Even if one does not follow this symbolism of the numbers, one has to notice a great symmetry in this section. This particularly applies after Bach had decided to include Et incarnatus est as a separate movement. The movements are now symmetrical with Crucifixus as axis and centre point. In the heart of the Credo are movements 4, 5 and 6 and therefore the three important statements of Christian faith (Incarnation, Crucifixion and Resurrection of Christ). The music for the Crucifixus is based on the oldest music identified in the piece. It derives its motives from the first chorus of the cantata BWV 12 Weinen, Klagen, Sorgen, Zagen (Weeping, lamenting, worrying, fearing) which was written for the third Sunday after Easter and first performed in 1714. This also means that the oldest musical material stands next to the newest musical material in the Et incarnatus est. The beginning of the next movement Et resurrexit (“And he is risen”) could not be more different. It is an outburst of joy after the somber Cruxificus movement. The chorus (five parts, divided soprano) starts immediately without any introduction. Also the material for the final movement in this section Et expecto comes from one of Bach’s cantatas BWV 120 Gott, man lobet dich in der Stille (God, You are praised in the stillness) which was first performed in 1742 at a church service for the inauguration of a new town council in Leipzig.
The Sanctus consists traditionally of four parts: Sanctus, Osanna, Benedictus and a repetition of the Osanna. The Sanctus is sung in the mass after the preface of the Eucharistic Prayer. It is the praise of God by the saints and angels.
Bach composed initially only the Sanctus itself in 1724. It was performed on Christmas Day in Leipzig. The Sanctus (without Osanna and Benedictus) is another part of the mass which was sung in a Lutheran service in Latin on high feast days. The Sanctus is for chorus (in six parts with divided sopranos and divided altos). It makes extensive use of triplets and pairs usually three voices together. The Pleni sunt coeli is an elaborate fugue which is written in triple time. These references to the number three can again be seen as symbol of the Trinity. The Sanctus is comparatively short and lasts about 5 minutes.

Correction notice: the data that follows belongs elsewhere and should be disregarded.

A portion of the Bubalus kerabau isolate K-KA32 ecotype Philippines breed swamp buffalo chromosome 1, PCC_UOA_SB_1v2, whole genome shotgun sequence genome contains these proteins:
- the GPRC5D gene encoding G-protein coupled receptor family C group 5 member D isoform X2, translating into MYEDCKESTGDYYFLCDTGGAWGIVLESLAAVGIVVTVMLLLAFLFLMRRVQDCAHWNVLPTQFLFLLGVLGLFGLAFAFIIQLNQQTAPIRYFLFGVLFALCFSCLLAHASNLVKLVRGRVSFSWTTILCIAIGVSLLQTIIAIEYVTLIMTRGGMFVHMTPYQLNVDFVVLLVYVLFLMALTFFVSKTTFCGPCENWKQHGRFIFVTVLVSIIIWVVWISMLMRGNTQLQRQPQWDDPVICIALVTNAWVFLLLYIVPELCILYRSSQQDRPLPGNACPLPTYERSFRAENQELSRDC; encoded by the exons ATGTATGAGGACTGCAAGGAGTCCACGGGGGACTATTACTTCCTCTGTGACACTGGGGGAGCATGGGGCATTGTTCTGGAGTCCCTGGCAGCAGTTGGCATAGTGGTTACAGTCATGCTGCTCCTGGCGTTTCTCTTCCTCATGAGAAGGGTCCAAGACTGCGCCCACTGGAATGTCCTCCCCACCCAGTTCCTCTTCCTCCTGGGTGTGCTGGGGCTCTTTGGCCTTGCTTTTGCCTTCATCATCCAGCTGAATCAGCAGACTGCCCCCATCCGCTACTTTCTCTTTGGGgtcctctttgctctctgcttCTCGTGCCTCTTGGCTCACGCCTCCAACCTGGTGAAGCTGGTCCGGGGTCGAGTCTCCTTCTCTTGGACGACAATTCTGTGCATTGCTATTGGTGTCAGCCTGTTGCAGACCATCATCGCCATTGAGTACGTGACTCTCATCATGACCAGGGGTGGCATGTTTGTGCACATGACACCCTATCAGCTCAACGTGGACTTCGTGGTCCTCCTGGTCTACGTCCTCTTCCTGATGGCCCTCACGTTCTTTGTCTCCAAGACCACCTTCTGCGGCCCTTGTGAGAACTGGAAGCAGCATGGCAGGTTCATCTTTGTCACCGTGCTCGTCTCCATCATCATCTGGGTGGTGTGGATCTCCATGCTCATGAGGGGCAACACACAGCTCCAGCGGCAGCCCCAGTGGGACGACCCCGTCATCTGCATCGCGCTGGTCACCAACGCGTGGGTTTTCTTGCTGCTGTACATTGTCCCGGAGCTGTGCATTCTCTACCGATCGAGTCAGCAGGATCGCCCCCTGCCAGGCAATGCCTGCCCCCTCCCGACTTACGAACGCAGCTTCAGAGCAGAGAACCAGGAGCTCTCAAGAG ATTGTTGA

d) Osanna, Benedictus, Agnus Dei, Dona Nobis Pacem
These last movements of the mass were added at its final compilation and the whole section lasts roughly 20 minutes.
The Osanna expands the voices even more and is scored for double choir (in eight parts). It is repeated after the Benedictus which is set for tenor solo. It is interesting that Bach did not specify a solo instrument for the Benedictus movement. Usually a flute or violin is given the solo part and also in our concert this part will be played by a solo flute.
The Agnus Dei consists, as the Kyrie, traditionally of three sections. The text “Lamb of God who takes away the sins of the world” is repeated three times. The first two times the sentence finishes with the plea “have mercy on us”. The third time it ends with “give us peace” (Dona nobis pacem). Bach decides to set only the last part Dona nobis pacem separately.
The first movement, the Agnus Dei, is an aria for alto solo accompanied by a solo violin. The Dona nobis pacem at the end of the work is again for chorus (four parts). Bach uses his setting of the Gratia agimus from the Gloria with the new words Dona nobis pacem. This repetition of the music of this earlier movement has two effects. From a structural perspective it is an element of unity of the whole mass. In substance it links the plea for peace closely with the giving of thanks to God.
5. When the Hans Georg Nägli, the first publisher of the work, wrote his advertisement, he called Bach’s Mass in B Minor the “Greatest Musical Work of All Times and All People”. I want to leave it to the audience to decide whether they share Nägli’s assessment. Bach’s Mass in B Minor is certainly a remarkable choral piece which transcends time and place and may have a different meaning for every performer and every member of audience. I started my post with the question whether it is a Catholic mass or a Lutheran mass. I want to end with a quote by Albert Schweizer which seems to answer this question perfectly. He emphasises the duality of the work as
“…one in which the sublime and intimate co-exist side by side, as do the Catholic and Protestant elements, all being as enigmatic and unfathomable as the religious consciousness of the work’s creator”.
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[…] in a sense the culmination of his choral writing. I published on 2 June 2016 the post “Bach: Mass in B Minor – a “Great Catholic Mass”?“. This post got since his publication four years ago 1,059 views and is the most popular one […]